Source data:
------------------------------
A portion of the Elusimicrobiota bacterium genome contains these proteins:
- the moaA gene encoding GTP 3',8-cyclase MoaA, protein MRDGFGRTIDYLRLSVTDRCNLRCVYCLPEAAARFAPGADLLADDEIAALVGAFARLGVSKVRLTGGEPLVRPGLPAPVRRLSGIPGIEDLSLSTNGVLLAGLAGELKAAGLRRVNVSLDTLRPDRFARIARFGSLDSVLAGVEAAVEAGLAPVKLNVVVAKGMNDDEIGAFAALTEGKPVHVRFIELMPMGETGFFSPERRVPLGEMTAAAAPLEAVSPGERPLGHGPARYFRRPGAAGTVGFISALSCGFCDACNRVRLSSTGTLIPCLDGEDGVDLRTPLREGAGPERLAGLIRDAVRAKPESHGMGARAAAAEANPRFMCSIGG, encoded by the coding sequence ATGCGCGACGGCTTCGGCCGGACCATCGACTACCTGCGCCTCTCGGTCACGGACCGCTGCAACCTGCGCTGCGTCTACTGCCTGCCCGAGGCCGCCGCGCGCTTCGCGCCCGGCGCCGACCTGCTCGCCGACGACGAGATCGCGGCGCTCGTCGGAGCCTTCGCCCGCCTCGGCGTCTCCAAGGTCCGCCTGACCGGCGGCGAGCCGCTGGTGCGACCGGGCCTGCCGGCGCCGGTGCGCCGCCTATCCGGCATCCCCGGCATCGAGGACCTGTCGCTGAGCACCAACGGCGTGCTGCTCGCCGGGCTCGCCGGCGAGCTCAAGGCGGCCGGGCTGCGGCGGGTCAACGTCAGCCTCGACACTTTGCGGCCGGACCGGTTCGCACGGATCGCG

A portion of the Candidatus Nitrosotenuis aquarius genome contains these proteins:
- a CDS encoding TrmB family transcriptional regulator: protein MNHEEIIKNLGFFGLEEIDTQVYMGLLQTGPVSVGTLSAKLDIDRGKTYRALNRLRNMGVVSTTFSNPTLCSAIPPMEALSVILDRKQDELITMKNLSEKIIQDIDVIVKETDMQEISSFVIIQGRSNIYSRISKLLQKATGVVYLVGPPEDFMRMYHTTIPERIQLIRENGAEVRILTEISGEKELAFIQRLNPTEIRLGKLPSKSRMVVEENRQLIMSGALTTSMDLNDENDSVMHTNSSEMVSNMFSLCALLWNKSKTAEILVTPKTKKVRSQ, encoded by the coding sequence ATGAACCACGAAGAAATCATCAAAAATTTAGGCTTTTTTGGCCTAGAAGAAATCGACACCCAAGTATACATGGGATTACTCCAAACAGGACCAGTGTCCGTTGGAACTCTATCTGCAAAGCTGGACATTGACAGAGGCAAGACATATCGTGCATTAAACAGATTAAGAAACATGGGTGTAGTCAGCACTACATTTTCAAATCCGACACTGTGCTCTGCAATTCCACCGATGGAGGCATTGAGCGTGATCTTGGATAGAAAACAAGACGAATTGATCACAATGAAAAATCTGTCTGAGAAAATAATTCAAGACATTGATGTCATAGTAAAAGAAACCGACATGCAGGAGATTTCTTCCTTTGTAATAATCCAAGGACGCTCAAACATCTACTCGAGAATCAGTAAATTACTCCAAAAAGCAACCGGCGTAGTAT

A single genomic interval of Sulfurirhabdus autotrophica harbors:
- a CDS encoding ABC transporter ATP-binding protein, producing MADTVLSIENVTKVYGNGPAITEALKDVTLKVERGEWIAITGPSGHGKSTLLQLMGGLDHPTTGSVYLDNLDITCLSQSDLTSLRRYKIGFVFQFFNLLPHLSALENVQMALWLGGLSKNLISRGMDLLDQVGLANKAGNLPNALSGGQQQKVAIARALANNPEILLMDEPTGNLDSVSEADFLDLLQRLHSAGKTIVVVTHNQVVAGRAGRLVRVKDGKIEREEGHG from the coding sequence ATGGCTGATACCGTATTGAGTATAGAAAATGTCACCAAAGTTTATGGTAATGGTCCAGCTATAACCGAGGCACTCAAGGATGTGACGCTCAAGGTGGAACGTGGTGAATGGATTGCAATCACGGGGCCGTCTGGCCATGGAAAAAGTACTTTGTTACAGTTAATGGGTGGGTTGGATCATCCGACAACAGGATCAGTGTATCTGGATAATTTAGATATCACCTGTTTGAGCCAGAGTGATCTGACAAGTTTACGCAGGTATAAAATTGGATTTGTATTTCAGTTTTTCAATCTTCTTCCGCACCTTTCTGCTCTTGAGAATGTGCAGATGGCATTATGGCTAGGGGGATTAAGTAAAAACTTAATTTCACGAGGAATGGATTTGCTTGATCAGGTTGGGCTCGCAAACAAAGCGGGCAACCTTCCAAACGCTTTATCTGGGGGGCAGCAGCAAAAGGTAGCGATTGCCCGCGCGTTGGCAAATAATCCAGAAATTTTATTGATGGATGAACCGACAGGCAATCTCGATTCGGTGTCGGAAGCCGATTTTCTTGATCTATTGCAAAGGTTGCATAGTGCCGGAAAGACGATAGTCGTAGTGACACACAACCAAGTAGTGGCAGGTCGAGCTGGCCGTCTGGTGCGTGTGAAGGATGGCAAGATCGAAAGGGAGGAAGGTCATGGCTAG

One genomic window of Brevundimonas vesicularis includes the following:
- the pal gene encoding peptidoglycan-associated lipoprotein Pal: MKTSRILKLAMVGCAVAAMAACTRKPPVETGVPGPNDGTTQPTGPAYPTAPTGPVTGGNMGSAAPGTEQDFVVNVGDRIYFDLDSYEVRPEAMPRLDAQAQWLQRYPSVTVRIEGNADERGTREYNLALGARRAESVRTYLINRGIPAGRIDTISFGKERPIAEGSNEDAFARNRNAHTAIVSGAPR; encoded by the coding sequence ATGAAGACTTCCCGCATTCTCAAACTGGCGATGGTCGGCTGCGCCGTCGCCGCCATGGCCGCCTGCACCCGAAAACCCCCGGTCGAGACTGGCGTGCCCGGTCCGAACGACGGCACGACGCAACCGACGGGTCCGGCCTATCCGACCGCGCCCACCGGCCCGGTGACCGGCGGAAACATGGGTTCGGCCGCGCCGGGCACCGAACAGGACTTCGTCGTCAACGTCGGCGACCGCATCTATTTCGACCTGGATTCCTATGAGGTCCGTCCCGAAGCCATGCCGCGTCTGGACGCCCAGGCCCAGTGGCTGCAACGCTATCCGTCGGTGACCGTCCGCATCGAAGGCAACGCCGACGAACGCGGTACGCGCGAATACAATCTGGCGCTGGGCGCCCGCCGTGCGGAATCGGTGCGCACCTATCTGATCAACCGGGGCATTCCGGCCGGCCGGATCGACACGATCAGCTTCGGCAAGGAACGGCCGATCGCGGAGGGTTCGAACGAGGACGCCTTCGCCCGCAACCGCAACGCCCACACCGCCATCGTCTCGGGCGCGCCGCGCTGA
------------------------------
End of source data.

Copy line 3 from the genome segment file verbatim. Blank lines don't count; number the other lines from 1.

A portion of the Candidatus Nitrosotenuis aquarius genome contains these proteins: